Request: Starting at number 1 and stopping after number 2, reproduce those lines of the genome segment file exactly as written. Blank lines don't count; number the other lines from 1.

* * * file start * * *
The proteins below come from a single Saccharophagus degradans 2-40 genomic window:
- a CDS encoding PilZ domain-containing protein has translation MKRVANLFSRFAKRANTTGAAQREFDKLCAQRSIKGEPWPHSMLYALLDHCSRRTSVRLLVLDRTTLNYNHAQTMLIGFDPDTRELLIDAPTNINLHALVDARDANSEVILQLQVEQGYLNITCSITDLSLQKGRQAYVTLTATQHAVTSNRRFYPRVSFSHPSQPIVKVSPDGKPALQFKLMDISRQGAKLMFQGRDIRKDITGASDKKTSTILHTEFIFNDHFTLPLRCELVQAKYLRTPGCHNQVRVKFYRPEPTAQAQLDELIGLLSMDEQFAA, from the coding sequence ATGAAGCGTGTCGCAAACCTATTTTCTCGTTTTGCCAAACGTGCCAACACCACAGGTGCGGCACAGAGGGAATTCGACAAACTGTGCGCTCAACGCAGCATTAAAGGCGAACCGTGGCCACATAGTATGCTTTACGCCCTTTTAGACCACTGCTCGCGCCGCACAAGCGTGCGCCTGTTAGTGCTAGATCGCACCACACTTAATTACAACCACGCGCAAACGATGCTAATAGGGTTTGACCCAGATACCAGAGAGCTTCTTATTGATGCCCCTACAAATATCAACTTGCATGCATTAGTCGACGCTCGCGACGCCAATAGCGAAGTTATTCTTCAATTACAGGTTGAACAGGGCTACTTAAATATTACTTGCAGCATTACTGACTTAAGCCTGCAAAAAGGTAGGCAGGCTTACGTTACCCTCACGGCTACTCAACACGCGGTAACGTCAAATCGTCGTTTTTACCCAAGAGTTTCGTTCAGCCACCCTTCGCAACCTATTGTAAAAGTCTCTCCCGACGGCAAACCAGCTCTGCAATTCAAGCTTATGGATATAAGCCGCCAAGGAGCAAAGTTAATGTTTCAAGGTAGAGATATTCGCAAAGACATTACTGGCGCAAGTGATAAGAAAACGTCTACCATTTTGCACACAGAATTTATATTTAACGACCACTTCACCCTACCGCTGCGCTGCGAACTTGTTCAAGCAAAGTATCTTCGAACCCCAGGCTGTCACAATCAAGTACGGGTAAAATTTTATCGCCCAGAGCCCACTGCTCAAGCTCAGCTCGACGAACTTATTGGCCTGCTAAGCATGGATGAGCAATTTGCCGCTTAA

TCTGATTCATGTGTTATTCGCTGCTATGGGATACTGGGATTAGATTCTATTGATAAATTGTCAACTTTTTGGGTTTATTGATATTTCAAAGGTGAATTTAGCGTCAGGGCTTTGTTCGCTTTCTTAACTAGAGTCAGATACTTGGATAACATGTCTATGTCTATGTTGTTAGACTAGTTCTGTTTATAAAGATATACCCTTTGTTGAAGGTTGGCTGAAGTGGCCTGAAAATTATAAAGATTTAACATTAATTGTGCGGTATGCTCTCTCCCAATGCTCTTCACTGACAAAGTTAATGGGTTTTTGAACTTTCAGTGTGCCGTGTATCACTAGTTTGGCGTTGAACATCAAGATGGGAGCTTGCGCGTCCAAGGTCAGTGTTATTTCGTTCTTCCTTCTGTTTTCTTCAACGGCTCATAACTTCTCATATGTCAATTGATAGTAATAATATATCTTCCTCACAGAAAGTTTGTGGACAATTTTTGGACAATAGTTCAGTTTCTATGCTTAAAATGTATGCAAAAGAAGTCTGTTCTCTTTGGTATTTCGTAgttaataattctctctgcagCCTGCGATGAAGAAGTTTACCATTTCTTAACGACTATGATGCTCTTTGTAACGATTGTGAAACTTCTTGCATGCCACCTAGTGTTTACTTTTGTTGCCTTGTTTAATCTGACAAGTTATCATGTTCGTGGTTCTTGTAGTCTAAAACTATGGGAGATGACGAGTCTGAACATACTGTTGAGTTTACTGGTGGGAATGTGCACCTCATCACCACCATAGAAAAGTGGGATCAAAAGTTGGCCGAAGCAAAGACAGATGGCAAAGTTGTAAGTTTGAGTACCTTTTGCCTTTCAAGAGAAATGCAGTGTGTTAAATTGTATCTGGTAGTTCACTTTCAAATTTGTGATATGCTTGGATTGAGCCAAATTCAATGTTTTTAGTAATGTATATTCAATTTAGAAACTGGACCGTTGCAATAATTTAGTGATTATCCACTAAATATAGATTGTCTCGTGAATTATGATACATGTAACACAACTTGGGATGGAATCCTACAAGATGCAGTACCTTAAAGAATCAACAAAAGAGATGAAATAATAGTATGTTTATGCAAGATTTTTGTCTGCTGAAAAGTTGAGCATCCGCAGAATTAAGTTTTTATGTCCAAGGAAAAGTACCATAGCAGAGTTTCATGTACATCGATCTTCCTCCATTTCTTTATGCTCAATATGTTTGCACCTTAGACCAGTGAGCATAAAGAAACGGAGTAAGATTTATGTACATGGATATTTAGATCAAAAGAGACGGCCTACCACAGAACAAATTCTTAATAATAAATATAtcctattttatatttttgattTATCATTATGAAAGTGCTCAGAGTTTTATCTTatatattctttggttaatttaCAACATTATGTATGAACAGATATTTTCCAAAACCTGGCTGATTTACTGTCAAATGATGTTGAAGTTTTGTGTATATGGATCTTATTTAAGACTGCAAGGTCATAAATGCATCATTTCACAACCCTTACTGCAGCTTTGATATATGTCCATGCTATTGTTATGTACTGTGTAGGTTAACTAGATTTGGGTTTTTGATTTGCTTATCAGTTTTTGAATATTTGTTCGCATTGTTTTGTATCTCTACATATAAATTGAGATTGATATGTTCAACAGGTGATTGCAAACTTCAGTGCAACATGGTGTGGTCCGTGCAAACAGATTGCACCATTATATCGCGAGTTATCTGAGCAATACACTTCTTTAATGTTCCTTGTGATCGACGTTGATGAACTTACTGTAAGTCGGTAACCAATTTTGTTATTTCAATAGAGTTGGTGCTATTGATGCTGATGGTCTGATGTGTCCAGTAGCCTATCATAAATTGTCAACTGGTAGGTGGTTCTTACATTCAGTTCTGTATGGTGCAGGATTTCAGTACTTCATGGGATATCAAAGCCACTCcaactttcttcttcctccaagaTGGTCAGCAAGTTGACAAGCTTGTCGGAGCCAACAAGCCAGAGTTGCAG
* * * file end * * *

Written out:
The proteins below come from a single Saccharophagus degradans 2-40 genomic window:
- a CDS encoding PilZ domain-containing protein has translation MKRVANLFSRFAKRANTTGAAQREFDKLCAQRSIKGEPWPHSMLYALLDHCSRRTSVRLLVLDRTTLNYNHAQTMLIGFDPDTRELLIDAPTNINLHALVDARDANSEVILQLQVEQGYLNITCSITDLSLQKGRQAYVTLTATQHAVTSNRRFYPRVSFSHPSQPIVKVSPDGKPALQFKLMDISRQGAKLMFQGRDIRKDITGASDKKTSTILHTEFIFNDHFTLPLRCELVQAKYLRTPGCHNQVRVKFYRPEPTAQAQLDELIGLLSMDEQFAA, from the coding sequence ATGAAGCGTGTCGCAAACCTATTTTCTCGTTTTGCCAAACGTGCCAACACCACAGGTGCGGCACAGAGGGAATTCGACAAACTGTGCGCTCAACGCAGCATTAAAGGCGAACCGTGGCCACATAGTATGCTTTACGCCCTTTTAGACCACTGCTCGCGCCGCACAAGCGTGCGCCTGTTAGTGCTAGATCGCACCACACTTAATTACAACCACGCGCAAACGATGCTAATAGGGTTTGACCCAGATACCAGAGAGCTTCTTATTGATGCCCCTACAAATATCAACTTGCATGCATTAGTCGACGCTCGCGACGCCAATAGCGAAGTTATTCTTCAATTACAGGTTGAACAGGGCTACTTAAATATTACTTGCAGCATTACTGACTTAAGCCTGCAAAAAGGTAGGCAGGCTTACGTTACCCTCACGGCTACTCAACACGCGGTAACGTCAAATCGTCGTTTTTACCCAAGAGTTTCGTTCAGCCACCCTTCGCAACCTATTGTAAAAGTCTCTCCCGACGGCAAACCAGCTCTGCAATTCAAGCTTATGGATATAAGCCGCCAAGGAGCAAAGTTAATGTTTCAAGGTAGAGATATTCGCAAAGACATTACTGGCGCAAGTGATAAGAAAACGTCTACCATTTTGCACACAGAATTTATATTTAACGACCACTTCACCCTACCGCTGCGCTGCGAACTTGTTCAAGCAAAGTATCTTCGAACCCCAGGCTGTCACAATCAAGTACGGGTAAAATTTTATCGCCCAGAGCCCACTGCTCAAGCTCAGCTCGACGAACTTATTGGCCTGCTAAGCATGGATGAGCAATTTGCCGCTTAA